DVB-T2 is the world’s most advanced digital terrestrial transmission system offering higher efficiency, robustness and
flexibility. It introduces the latest modulation and coding techniques to enable highly efficient use of valuable terrestrial
spectrum for the delivery of audio, video and data services to fixed, portable and mobile devices. These new techniques
give DVB-T2 a 50% increase in efficiency over any other DTT system in the world. DVB-T2 is not designed to replace
DVB-T in the short to medium term; rather the two standards will coexist in for many years.
The most widely adopted and deployed standard for Digital Terrestrial Television (DTT) is DVB-T, published in March
1997. Services are on air in more than 40 countries with many more set to launch in the coming years. A mature and wellestablished
standard, it benefits from economies of scale that lead to very low receiver prices and is flexible enough to enable a wide range of business models. (See separate DVB-T Fact Sheet.) Nonetheless, the approach of ASO (Analogue Switch-Off) in Europe and other developed DTT markets generated an impetus to update the standard, as had already
been achieved with DVB-S2 for satellite broadcasting. There will be many competing demands for the spectrum that
will be released at ASO. With DVB-T2 the DVB Project offers broadcasters a means of using that spectrum in the most efficient ways possible using state-of-the-art technology.

As with all DVB standards, the final specification is based on a carefully considered set of Commercial Requirements.
Key requirements included an increase in capacity and improved robustness. The new standard was also required to be able to reuse currently existing receive antennas and downlinks.
The DVB-T2 specification was approved by the DVB Steering Board and published as a DVB BlueBook in the Summer of 2008. Work on the validation and verification of the new standard has continued within DVB and successful interoperability
plug fests have been held in Turin in March 2009 and in Berlin in June 2010. The formal DVB-T2 specification was
published by ETSI (European Telecommunications Standards Institute) in September 2009 (EN 302 755).
How does it work?
As with its predecessor, DVB-T2 uses OFDM (orthogonal frequency division multiplex) modulation, with a large number of
sub-carriers delivering a robust signal. Also in common with DVB-T, the new specification offers a range of different modes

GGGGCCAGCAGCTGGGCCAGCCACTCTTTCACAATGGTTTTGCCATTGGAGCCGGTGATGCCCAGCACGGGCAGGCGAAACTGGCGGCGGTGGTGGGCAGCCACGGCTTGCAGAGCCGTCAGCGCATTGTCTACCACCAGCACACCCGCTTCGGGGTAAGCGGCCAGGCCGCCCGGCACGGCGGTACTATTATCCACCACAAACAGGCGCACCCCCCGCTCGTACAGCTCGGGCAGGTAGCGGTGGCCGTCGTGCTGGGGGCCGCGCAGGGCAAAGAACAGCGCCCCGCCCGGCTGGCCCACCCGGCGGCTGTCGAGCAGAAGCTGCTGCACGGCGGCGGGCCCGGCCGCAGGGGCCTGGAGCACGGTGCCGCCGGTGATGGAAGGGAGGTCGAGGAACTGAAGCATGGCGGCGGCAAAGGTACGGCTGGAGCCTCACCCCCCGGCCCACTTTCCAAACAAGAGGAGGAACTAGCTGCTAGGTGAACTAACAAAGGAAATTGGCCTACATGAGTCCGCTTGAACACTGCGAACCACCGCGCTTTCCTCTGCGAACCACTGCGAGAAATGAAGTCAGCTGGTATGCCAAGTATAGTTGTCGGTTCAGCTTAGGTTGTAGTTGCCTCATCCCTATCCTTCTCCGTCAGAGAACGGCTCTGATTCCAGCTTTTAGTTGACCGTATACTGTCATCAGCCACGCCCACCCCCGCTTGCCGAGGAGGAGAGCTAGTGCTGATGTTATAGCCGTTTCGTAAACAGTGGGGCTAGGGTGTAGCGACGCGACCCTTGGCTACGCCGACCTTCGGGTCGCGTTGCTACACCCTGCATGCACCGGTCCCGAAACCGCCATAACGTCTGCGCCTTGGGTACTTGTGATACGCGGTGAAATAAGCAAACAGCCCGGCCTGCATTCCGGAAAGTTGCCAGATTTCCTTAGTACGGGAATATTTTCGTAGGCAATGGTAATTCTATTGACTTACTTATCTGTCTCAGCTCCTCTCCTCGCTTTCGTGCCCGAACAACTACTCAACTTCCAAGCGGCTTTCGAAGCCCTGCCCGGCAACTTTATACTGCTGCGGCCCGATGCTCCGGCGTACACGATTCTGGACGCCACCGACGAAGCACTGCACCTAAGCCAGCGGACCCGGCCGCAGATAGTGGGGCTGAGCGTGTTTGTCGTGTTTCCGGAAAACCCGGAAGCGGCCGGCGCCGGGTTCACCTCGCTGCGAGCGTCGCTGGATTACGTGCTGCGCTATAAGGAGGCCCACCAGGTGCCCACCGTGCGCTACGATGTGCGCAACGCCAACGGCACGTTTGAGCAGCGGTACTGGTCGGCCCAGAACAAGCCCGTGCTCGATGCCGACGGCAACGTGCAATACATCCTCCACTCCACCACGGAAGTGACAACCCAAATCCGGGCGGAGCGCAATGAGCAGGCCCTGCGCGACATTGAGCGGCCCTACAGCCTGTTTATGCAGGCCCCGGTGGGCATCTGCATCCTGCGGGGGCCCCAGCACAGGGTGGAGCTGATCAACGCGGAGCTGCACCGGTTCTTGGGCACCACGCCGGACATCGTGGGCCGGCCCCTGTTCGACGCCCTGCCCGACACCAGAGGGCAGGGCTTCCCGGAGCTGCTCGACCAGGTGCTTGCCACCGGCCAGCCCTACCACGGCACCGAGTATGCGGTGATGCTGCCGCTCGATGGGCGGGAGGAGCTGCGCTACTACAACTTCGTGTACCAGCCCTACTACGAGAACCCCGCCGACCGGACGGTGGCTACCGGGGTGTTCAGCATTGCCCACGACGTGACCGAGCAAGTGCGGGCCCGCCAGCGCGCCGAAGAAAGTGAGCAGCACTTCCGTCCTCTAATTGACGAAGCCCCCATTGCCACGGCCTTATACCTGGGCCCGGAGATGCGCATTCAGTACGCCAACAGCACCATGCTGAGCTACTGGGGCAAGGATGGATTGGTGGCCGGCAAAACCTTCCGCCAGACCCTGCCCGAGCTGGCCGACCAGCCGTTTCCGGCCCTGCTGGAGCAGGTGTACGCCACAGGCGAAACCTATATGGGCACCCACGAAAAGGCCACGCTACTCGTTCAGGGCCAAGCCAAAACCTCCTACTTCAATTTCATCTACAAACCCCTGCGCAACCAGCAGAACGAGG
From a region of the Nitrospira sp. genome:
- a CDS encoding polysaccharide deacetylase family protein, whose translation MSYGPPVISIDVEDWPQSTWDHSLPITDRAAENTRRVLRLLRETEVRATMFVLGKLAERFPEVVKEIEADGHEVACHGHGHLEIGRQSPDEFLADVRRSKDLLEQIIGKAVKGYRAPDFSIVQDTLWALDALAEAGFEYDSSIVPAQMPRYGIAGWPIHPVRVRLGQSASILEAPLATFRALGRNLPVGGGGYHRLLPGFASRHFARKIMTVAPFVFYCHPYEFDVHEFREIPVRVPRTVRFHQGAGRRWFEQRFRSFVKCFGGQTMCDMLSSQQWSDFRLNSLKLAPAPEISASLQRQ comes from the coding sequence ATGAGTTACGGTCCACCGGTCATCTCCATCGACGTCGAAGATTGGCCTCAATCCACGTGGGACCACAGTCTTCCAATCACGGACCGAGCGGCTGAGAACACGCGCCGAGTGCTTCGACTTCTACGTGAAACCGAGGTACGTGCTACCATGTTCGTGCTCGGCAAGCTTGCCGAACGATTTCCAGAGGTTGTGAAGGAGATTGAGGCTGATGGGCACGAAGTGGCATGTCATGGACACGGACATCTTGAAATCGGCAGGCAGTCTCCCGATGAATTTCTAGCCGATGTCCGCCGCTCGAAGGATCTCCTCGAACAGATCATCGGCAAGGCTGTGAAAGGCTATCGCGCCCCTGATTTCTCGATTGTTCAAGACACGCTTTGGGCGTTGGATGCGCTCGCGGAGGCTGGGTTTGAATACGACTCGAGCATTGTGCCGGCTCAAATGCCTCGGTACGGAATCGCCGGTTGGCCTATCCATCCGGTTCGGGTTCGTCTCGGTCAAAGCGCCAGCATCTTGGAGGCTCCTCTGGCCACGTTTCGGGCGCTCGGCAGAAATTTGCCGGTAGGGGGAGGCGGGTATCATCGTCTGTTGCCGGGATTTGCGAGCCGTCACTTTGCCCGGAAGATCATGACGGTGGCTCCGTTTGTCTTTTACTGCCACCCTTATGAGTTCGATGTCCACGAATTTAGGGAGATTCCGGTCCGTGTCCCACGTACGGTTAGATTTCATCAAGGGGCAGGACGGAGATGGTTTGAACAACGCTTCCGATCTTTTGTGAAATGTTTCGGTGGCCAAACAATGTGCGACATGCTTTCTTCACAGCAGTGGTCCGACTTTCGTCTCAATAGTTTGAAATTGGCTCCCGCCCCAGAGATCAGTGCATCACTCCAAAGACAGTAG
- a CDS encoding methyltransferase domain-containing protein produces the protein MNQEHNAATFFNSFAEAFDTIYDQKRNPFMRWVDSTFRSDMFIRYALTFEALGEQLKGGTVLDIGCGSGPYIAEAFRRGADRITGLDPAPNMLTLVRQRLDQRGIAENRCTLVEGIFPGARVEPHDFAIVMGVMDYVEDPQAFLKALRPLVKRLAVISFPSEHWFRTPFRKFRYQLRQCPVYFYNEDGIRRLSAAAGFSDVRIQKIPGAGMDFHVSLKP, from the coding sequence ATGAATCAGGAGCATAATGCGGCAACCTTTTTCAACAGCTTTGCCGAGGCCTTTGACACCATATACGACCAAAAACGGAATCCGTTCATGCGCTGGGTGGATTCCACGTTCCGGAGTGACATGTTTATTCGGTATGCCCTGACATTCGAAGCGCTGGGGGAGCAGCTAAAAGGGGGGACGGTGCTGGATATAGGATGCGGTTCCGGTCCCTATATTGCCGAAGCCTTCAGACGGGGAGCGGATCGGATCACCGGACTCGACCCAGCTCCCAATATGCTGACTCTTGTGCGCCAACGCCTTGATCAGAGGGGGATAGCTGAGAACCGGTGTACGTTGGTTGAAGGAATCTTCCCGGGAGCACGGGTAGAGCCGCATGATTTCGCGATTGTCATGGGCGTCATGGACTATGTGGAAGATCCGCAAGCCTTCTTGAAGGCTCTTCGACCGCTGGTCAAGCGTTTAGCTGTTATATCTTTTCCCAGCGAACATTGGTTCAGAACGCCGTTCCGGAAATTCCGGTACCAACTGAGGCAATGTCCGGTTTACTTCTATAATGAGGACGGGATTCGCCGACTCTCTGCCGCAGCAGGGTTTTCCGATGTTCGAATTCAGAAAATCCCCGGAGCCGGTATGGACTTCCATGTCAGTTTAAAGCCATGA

making it a very flexible standard. In the realm of error correction, DVB-T2 uses the same coding that was selected for DVB-S2 and DVB-C2. LDPC (Low Density Parity Check) coding combined with BCH (Bose-Chaudhuri-Hocquengham)
coding offers excellent performance in the presence of high noise levels and interference, resulting in a very robust signal. Several options are available in areas such as the number of carriers, guard interval sizes and pilot signals, so that the overheads can be minimised for any target transmission channel. A new technique, called Rotated Constellations, provides significant additional robustness in difficult channels. Also, a Multi-PLP (Physical Layer Pipes) mechanism is provided to separately adjust the robustness of each delivered service within a channel to meet the required reception conditions (e.g. in-door antenna/roof-top antenna). This flexible mechanism also allows transmissions to be tailored such that a receiver can save power by decoding only a single service rather than the whole multiplex of services.
How does it work (cont’d)
DVB-T2 also specifies a transmitter diversity method, known as Alamouti coding, which improves coverage in small-scale single-frequency networks. Finally, DVB-T2 has defined a way that the standard can be compatibly enhanced in the future
through the use of Future Extension Frames. Compared to DVB-T, DVB-T2 can offer a much higher data rate or a much more robust signal. For example, in the UK a DVB-T channel typically has a data rate of 24 Mbit/s, whereas a DVB-T2 channel can carry 36 Mbit/s, while keeping the robustness equal
Next Steps for DVB-T2
Italy has seen a recent launch of DVB-T2 for pay-TV services. Early 2011, Sweden and Finland will start their DVB-T2
HD services, which will eventually be nationwide. Advanced trials are currently also taking place in Austria, Denmark, the
Czech Republic and Germany. With the positive results of the UK launch, more and more other countries are considering
the launching of services using DVB-T2 in the near future. Outside Europe, the first countries that are considering DVBT2
are Australia and Singapore. With its market proven technology and falling prices, DVB-T2 is even being considered
by green-field areas (without pre-existing digital TV networks) such as developing countries.